Collaborative Pros & Cons
How are questions relating to children addressed in Collaborative Practice?
One of the most important advantages of collaborative divorce is the opportunity to create a healthy co-parenting relationship, so that ultimately you can work in harmony with your ex to protect children’s interests. Sometimes, clients develop a working co-parenting relationship prior to entering the Collaborative Process. However, in many cases, parents need help transitioning from one household to two households with minimal harm to the family. Neutral Divorce Facilitators help develop effective communication and create a parenting plan. The Neutral Child Specialist can give your children a safe place to talk about the changes in your family, as well as offer insights to help you develop the best plan for your children. The Collaborative Attorneys assist as needed in negotiating an agreement and preparing the necessary final legal documents.
How much will the collaborative approach cost?
Each case is unique, but typically, the collaborative approach costs one-third to one-half as much as in court. After all, there are no court motions to prepare, no court hearings to conduct, and discovery is provided voluntarily and fully instead of being extracted through expensive legal processes.
What happens if we cannot reach a settlement?
If you cannot reach an agreement, you can explore other settlement options, such as mediation, arbitration, private judging and neutral case evaluation, some of which may allow you to stay within the collaborative framework. If court hearings are required, the Collaborative Attorneys withdraw, and each party hires a new attorney for trial. The Collaborative Attorney will transfer the information gathered and will assist the trial attorney in the transition.
Why must Collaborative Attorneys withdraw if we cannot agree?
Litigation attorneys are typically trained to approach cases with the option to go to court as a last resort. “Going to court” often becomes a weapon or threat that derails communication, rather than helping spouses settle. Since settlement is not the focus, cases often do not settle until the parties are “at the courthouse steps,” costing you substantial attorney’s fees and depleting your emotional resources.
Agreeing not to go to court focuses everyone on creative means of settling the case in a way that is acceptable to all parties. The focus of the process stays on reaching an agreement rather than preparing a case for trial. This reduces the tendency to use the threat of court as a weapon.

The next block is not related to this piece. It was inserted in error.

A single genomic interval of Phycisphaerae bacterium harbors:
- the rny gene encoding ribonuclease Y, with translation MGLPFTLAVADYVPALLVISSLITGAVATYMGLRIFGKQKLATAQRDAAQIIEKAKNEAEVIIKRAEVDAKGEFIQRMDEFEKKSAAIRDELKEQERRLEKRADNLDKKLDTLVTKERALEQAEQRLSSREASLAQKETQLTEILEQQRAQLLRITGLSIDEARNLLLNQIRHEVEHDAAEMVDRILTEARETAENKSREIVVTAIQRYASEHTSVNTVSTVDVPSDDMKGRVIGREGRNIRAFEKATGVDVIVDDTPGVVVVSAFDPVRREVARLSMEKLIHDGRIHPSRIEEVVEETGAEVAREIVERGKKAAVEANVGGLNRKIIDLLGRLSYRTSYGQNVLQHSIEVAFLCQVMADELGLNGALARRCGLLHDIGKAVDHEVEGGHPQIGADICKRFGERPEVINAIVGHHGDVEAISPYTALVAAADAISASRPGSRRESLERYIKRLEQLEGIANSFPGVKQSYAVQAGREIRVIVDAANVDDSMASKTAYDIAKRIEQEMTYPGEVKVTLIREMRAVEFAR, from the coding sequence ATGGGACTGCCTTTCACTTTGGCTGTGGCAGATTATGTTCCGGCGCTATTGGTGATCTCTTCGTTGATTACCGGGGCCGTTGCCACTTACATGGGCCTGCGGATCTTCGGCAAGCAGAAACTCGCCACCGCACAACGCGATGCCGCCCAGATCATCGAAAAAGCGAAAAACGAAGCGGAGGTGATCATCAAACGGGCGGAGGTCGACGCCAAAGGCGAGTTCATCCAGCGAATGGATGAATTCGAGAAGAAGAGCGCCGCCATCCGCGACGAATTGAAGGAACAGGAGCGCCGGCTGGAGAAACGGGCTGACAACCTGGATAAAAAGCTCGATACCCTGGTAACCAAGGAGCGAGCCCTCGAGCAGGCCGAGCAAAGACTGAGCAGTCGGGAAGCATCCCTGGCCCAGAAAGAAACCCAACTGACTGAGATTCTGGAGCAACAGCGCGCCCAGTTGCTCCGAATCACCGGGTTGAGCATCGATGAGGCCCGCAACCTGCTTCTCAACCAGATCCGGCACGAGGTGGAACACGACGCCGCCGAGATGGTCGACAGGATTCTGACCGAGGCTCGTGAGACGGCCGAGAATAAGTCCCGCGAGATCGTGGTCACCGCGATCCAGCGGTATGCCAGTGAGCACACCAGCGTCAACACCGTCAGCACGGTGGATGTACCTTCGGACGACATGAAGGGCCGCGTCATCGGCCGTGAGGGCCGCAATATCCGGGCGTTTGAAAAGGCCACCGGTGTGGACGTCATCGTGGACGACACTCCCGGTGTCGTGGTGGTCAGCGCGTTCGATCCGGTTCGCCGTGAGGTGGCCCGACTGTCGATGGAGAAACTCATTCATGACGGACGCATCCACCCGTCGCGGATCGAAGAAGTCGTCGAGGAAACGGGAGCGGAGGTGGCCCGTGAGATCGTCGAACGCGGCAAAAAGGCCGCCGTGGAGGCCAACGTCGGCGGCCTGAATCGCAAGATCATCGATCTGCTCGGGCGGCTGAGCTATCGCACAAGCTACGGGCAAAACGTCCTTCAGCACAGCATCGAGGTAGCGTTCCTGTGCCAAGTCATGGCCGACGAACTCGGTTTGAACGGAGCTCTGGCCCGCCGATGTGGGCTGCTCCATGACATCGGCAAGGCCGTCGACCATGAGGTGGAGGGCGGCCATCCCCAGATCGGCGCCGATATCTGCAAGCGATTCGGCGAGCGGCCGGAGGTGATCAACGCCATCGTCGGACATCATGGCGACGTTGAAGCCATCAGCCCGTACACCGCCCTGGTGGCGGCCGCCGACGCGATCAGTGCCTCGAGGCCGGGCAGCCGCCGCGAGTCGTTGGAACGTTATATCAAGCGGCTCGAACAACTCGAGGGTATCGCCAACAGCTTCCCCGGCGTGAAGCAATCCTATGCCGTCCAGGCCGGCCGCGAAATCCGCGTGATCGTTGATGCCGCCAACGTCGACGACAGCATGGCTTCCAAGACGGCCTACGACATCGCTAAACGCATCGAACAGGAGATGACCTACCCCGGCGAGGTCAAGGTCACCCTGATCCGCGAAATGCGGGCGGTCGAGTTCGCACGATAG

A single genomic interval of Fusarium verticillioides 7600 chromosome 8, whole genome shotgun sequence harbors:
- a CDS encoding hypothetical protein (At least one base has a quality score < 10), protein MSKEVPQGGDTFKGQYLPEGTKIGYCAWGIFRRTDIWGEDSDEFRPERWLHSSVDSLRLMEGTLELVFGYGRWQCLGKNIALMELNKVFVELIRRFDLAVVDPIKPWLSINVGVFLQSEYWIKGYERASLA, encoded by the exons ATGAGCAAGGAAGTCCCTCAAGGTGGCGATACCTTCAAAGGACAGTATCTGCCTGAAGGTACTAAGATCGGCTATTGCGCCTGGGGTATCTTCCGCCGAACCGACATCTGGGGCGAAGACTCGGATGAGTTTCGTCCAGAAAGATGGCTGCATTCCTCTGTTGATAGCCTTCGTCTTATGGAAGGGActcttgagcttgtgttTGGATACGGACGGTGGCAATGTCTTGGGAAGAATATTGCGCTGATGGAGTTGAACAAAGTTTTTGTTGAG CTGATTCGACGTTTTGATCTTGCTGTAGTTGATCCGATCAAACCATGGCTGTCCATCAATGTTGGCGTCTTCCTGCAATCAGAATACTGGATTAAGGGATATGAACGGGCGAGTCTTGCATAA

This also further underscores your attorneys’ commitment to achieve a resolution: after all, they must withdraw and lose their clients if the process fails.
The assurance that neither attorney is “building a case” against the other party while they are participating in the negotiation process provides the parties with attorneys trained to work together to protect the rights of each party while keeping the commitment to settle. Each side has professional legal advice and advocacy available at all times during the Collaborative process. When particularly difficult issues arise, the Collaborative attorneys and other team members help keep the process focused on finding a resolution rather than preparing for a potential battle.
If either of us leaves the collaborative process, can we still count on confidentiality?
In the first meeting, you will each sign a participation agreement, stating that the communications during the collaborative process will not be admissible in court.
Collaborative vs. Other Options
What is the difference between collaborative divorce and mediation?
In mediation, the parties meet with an impartial third party to reach a compromise out of court. The mediator, who may be a lawyer, cannot give either of you legal advice or advocate for either side. If one side or the other becomes unreasonable or stubborn, lacks negotiating skill, or is emotionally charged, the mediation can become unbalanced. As the mediator works to get the process “unstuck,” he or she can be viewed as biased by one side or the other. If the mediator does not find a way to deal with the problem, the mediation can break down or the final agreement can be unfair.
Collaborative divorce combines the positive qualities of litigation and mediation. As in litigation, each party has an independent attorney to advise and advocate. Drawing from mediation, the clients and their collaborative attorneys commit to share information openly and resolve differences without going to court. In addition, the clients can mutually agree to engage other professionals such as Child Specialists, Neutral Financial Professionals, Divorce Facilitators, vocational counselors or other neutral consultants to provide them with specialized assistance. The clients acknowledge that the best result for each of them will occur when they reach the best result for all of them.
If mediation doesn’t result in a settlement, you may choose to use your counsel in litigation. In collaborative divorce, the parties agree to disqualify attorneys and other professionals from participating in litigation if collaborative divorce does not succeed.
I feel that I am at a disadvantage because my spouse has always controlled our finances. Will I have the same rights as I would in court?
Yes. Although disclosure is done informally, it must happen fully, promptly and voluntarily to ensure the parties are willing to be straightforward and avoid game-playing. Florida law requires full disclosure in all divorce cases and imposes serious penalties for hiding assets.
Collaborative: Right for Me?
My spouse and I are very angry with each other right now. Is collaborative practice only for amicable divorces?
Not at all. Anger is a natural response. In collaborative practice, you will receive support and guidance through strong feelings, such as grief and anger. In conventional litigated divorces, unresolved feelings often fuel fights over other issues such as child custody, support or property division. In collaborative practice, we help you learn to express emotions in a direct, but respectfully way.
How do I get my spouse to agree to use the collaborative process?
This website is an excellent resource to let your spouse know more about the process and professionals to contact for an initial interview. Or, your attorney can contact your spouse, explain collaborative divorce, and provide a list of local collaborative lawyers to contact. If your spouse already has an attorney, the attorneys can discuss whether to choose collaborative divorce.